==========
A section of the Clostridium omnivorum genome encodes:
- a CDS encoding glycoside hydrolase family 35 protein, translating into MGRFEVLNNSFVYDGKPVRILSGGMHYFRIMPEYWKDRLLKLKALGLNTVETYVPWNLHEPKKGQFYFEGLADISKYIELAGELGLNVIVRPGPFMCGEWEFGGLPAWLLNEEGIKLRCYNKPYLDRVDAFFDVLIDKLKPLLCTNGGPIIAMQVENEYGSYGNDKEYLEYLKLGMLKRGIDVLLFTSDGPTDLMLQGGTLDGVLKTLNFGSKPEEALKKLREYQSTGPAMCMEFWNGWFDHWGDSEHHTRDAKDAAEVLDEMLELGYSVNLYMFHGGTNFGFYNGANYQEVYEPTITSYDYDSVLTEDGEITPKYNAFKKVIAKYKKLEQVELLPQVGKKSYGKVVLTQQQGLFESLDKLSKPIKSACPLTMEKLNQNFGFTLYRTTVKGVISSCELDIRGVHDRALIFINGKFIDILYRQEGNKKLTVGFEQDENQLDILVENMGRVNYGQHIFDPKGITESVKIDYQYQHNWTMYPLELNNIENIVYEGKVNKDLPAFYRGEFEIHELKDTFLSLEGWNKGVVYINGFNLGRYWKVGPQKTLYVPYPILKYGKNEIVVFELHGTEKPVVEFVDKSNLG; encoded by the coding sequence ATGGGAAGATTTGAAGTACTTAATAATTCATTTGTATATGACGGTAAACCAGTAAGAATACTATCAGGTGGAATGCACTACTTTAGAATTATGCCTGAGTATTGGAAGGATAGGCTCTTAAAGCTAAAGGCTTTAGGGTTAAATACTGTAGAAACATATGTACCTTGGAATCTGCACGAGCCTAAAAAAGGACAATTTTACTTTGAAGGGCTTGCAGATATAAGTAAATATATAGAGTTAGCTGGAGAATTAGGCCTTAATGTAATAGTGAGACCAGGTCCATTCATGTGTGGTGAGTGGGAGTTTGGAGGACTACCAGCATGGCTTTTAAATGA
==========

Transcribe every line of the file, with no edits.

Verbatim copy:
A section of the Clostridium omnivorum genome encodes:
- a CDS encoding glycoside hydrolase family 35 protein, translating into MGRFEVLNNSFVYDGKPVRILSGGMHYFRIMPEYWKDRLLKLKALGLNTVETYVPWNLHEPKKGQFYFEGLADISKYIELAGELGLNVIVRPGPFMCGEWEFGGLPAWLLNEEGIKLRCYNKPYLDRVDAFFDVLIDKLKPLLCTNGGPIIAMQVENEYGSYGNDKEYLEYLKLGMLKRGIDVLLFTSDGPTDLMLQGGTLDGVLKTLNFGSKPEEALKKLREYQSTGPAMCMEFWNGWFDHWGDSEHHTRDAKDAAEVLDEMLELGYSVNLYMFHGGTNFGFYNGANYQEVYEPTITSYDYDSVLTEDGEITPKYNAFKKVIAKYKKLEQVELLPQVGKKSYGKVVLTQQQGLFESLDKLSKPIKSACPLTMEKLNQNFGFTLYRTTVKGVISSCELDIRGVHDRALIFINGKFIDILYRQEGNKKLTVGFEQDENQLDILVENMGRVNYGQHIFDPKGITESVKIDYQYQHNWTMYPLELNNIENIVYEGKVNKDLPAFYRGEFEIHELKDTFLSLEGWNKGVVYINGFNLGRYWKVGPQKTLYVPYPILKYGKNEIVVFELHGTEKPVVEFVDKSNLG; encoded by the coding sequence ATGGGAAGATTTGAAGTACTTAATAATTCATTTGTATATGACGGTAAACCAGTAAGAATACTATCAGGTGGAATGCACTACTTTAGAATTATGCCTGAGTATTGGAAGGATAGGCTCTTAAAGCTAAAGGCTTTAGGGTTAAATACTGTAGAAACATATGTACCTTGGAATCTGCACGAGCCTAAAAAAGGACAATTTTACTTTGAAGGGCTTGCAGATATAAGTAAATATATAGAGTTAGCTGGAGAATTAGGCCTTAATGTAATAGTGAGACCAGGTCCATTCATGTGTGGTGAGTGGGAGTTTGGAGGACTACCAGCATGGCTTTTAAATGA